Removing these unused and possibly outdated applications could even give you a performance boost, since those apps might still be loading files in the background. For sure, they’re taking up precious hard drive space. Make sure they’re completely cleared out by using a tool that hunts down all of the extra files associated with those apps. I like the free and simple-to-use AppCleaner. All you have to do is drag the unused apps onto the window, and AppCleaner does all the rest.

AppCleaner

AppCleaner in action.

Do a Clean Install of macOS Sierra

Finally, you might consider doing a fresh install of the operating system. Windows users do this more often than Mac, but it’s still an option that can sometimes give you even more of a performance boost. As John Martellaro points out, this is often unnecessary and is always a time-intensive process, but you might decide to forge ahead with it anyways. Be sure to read his entire article before you begin, since he outlines the best way to accomplish the clean install.

A Brand New Mac, Almost

After upgrading your memory and swapping to a SSD, your older Mac should feel new again. You’ll be able to get a bit more time out of your Mac, and it’s a less expensive option than buying a whole new computer. Of course, Apple continues to blaze forward, and might “sunset” your Mac with the next version of macOS. Weigh the pros and cons of upgrading versus buying new. If your Mac is from 2012 or later, you’ll probably find the upgrades to be the wisest investment.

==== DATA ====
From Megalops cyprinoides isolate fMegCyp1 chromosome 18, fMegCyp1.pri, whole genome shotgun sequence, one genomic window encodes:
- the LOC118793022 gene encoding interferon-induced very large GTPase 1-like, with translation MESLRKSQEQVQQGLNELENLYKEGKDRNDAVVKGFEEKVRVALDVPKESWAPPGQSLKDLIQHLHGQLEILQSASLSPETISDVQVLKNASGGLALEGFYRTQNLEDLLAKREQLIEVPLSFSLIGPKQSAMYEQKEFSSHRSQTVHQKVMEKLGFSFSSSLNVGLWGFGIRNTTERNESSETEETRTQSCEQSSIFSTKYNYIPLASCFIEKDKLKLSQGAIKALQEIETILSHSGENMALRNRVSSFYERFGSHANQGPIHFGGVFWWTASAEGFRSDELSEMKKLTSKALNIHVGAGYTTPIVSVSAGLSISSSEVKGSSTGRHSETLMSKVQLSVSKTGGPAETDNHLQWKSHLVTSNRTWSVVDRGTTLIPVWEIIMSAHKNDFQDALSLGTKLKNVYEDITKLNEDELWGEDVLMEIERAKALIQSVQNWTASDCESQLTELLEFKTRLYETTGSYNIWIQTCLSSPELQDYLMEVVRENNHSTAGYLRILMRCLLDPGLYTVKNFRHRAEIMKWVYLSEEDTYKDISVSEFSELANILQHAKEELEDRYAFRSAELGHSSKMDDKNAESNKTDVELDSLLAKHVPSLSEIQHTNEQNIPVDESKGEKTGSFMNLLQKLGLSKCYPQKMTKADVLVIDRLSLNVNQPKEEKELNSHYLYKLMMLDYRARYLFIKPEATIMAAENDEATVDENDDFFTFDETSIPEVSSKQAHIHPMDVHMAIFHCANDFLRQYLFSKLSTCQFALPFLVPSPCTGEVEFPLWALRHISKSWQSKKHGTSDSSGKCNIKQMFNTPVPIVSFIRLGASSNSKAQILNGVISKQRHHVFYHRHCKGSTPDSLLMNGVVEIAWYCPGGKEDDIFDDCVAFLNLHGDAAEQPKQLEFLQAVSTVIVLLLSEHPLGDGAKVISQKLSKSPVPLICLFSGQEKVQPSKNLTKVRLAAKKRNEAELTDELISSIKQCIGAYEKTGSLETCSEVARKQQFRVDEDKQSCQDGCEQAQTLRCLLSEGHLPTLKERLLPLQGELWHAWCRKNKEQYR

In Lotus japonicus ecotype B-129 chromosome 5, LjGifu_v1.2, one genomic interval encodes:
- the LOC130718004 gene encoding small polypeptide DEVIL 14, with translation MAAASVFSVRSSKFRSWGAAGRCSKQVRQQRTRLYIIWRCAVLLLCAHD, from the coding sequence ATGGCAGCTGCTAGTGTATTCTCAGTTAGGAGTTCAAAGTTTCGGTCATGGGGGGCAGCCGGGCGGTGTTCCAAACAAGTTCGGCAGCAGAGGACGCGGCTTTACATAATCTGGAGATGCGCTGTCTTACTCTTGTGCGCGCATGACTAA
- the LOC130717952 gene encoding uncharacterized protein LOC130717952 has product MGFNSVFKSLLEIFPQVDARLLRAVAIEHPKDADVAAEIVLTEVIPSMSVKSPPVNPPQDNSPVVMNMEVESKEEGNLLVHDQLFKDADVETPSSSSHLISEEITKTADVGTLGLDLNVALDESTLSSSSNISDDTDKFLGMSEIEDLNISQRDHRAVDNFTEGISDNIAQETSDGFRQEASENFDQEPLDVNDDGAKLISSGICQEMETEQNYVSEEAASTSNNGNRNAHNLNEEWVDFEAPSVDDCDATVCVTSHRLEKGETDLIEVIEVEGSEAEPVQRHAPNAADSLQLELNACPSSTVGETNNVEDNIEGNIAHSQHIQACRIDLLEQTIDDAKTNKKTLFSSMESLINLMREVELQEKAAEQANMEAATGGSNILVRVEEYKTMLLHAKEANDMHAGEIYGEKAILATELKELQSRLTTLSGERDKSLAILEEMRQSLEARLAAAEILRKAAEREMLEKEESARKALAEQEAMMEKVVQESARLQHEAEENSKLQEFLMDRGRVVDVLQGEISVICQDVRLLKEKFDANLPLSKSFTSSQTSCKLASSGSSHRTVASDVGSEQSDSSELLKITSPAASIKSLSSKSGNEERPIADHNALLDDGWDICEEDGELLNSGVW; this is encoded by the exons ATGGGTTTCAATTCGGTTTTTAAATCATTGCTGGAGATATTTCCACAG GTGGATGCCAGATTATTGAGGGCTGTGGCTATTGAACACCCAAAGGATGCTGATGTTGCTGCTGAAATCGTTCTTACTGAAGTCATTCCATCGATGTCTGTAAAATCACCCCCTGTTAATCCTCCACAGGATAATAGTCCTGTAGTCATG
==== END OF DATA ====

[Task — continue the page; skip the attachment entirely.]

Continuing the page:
6 Comments Add a comment

  1. I still have a 2007 Macbook 13 inch that booted in 17 seconds when first purchased. It began to take 90 seconds to boot in 2013 so I maxed the RAM to 4GB and installed a 256GB SSD, It was like a new computer, booting in 22 seconds. Purchased the 256SSD AND two modules of 2GB from Other World Computing for about $150.00. Even though Apple doesn’t support it, it continues to run great. You may not be able to run the latest version of Safari, my youngest son has been running Chrome, which does the job. I teach college classes and my 10 year old (in June) Mac eats much newer Microsoft machines for lunch. I have even witnessed more than one Microsoft machine dying in class at the same time, very sad. So, even if your older Mac isn’t supported doesn’t mean you have to upgrade.

    I upgraded to a 2012 Macbook Pro 15inch in 2014, what I found interesting was that the 2007 was faster than then 2012 with an Intel 2.3 GHz Intel Core i7 Quad Core proccessor. I immediately replaced the HDD with a 500GB SSD, immediately booted in 12 seconds.

  2. trahajje

    I’m thinking about putting an ssd in a Mid-2010 27″ iMac. My biggest fear is that Apple will “sunset” that model later this year. Does Apple continue to offer security fixes for older operating systems? If so, for how long?

  3. Russ, I’d love to know where you found a SATA 1.5G SSD Drive, I have the previous model MacBook that I had to use a Seagate Hybrid Drive because the every SSD I tried did not slow dow to SATA1 specs as they claimed. The Venerable MacBooks are great machines even with OS X.7.5 as the best OS possible. Help us out, what brand SSD and where did you find it?